Getting ready to set out. Over 7,700 riders participated in Pelotonia

 

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The Monetary Costs of a Thru-Hike

As someone hoping to do a Thru-Hike someday, I found this fascinating. I have much of the gear. So hopefully the costs would be even less.

Jill and RT PCT

I’m a little bit of a numbers geek, so naturally I wanted to know how much money Rt and I spent on our thru-hike. We asked previous year’s hikers on Facebook how much they had spent on their trips while researching for our own. The general consensus was about $5000 per person for six months of hiking. That number can vary wildly with factors such as how much gear you already own, how many off trail expenses you are paying, and how much you are willing to spend in towns. Five thousand was the most common number thrown around for a comfortable hike. I figured I would put together a blog post just in case any readers or future hikers wanted exact monetary figures for a five month hike. I went through Rt’s and my bank account and added up every dollar we spent from April 11th to September 20th…

View original post 496 more words

Hiatus

Hello All,

I have been absent for a bit. My wife and I recently welcomed a new baby into the world. I will be taking a short hiatus from my writing and adventures to focus on a different kind of adventure with my family. Be sure to subscribe to receive updates in the future as the adventures continue!

Reader Submission: How do I choose a rain jacket?

I received an email from a reader asking for advice on how to stay dry on her upcoming trip. When shopping for rain gear, the options and price ranges can be overwhelming. I’ll publish my reply in hopes that it can help others in their rain gear search.

Alex Wet Thumbs Up

Hi Jill,

Thanks for reaching out! I’d be happy to help. I have plenty of experience getting soaked by torrential downpours. There are two primary types of rain jackets, coatings and laminates. The type you choose will depend on a couple factors. First, how much rain are you expecting? If you are expecting quick showers that don’t last more than an hour, coated jackets are much cheaper, lighter, and are usually more breathable. If you are expecting lots of rain for indefinite periods of time, coatings can become saturated and lose their ability to repel water. For these situations you will want a laminate (think Gore-Tex) rain jacket.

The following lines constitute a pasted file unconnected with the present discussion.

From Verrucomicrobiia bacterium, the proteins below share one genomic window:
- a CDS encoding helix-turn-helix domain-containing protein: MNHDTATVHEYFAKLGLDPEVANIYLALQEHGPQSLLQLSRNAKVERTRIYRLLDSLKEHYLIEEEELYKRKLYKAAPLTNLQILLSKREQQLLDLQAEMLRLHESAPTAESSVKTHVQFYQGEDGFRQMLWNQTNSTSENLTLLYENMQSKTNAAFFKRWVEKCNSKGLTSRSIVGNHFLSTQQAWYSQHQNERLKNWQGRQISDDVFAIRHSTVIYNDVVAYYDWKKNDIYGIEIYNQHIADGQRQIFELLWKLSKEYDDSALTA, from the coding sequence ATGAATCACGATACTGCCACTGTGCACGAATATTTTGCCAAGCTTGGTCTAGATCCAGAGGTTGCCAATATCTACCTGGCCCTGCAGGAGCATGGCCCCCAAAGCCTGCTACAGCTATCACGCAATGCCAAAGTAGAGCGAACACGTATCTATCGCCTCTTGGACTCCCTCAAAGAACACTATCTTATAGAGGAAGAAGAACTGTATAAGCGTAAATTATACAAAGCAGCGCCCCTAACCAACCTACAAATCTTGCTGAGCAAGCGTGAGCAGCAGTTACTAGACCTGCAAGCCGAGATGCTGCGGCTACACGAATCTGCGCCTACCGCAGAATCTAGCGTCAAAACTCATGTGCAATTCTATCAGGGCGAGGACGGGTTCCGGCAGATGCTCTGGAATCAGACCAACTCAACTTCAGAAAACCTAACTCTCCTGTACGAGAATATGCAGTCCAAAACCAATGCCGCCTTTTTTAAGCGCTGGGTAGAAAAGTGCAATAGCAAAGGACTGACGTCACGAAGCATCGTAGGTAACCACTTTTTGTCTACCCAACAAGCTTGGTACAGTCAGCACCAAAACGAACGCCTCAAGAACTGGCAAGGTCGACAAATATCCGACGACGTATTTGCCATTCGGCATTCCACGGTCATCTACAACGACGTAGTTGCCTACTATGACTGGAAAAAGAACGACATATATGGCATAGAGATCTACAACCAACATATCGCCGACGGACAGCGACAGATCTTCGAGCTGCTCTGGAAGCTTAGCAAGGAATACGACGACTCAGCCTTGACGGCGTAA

My go-to jacket for backpacking is a Helly Hansen DWR-coated jacket similar to the one in the first link below. It’s very durable and (usually) keeps me very dry. On a recent backpacking trip, when we experienced unending rain for hours, it completely soaked through (you can read more about that here: Wet Backpacking Trip). The next step up from that is a Gore-Tex lined North Face jacket highlighted in the second link below. It’s heavier, more expensive, and less breathable, but it can survive the hours of rain. I hope this has been helpful!

(They sell female versions of both the below jackets)
(I am not affiliated with either of these brands)
http://shop.hellyhansen.com/us/item/stanley-park-h2flow-62369/?t_type=src&t_type=cat

https://www.thenorthface.com/shop/mens-dryzzle-jacket

Sincerely,
Atlas Alex

Questions? Comments? Do you have recommendations for great rain gear? Leave them in the comments below! Remember, you can also submit questions or article ideas directly to me at Alex@AtlasAlex.com

Featured Adventure: Wildcat Hollow Backpacking Trail – Part 2

Shot up Sign

Day 2

I awoke around 7:45am the next morning to Ruby tilting her head, staring at the tent wall trying to figure out what the noise outside was. That noise was my brother’s snoring from the other tent. I laughed to myself and unzipped the tent to let Ruby out. Then I got dressed and followed her. For a weekend in June, the night had gotten pretty chilly and the morning chill nipped at me when I emerged.  I put on a fleece and went about my morning routine. When I had a nice pot of coffee ready, I used this information to entice Caleb and Kevin from their tent. We ate a leisurely breakfast of Pop Tarts © and oatmeal and then broke camp.

Setting out Day 2 Selfie

Setting out Day 2

On the trail

We set out on the trail at about 11 am. Had I been able to see the future, I would have gotten us onto the trail earlier. Given the pace we had been keeping the night before, I naively expected us to be able to keep a similar pace throughout our day of hiking.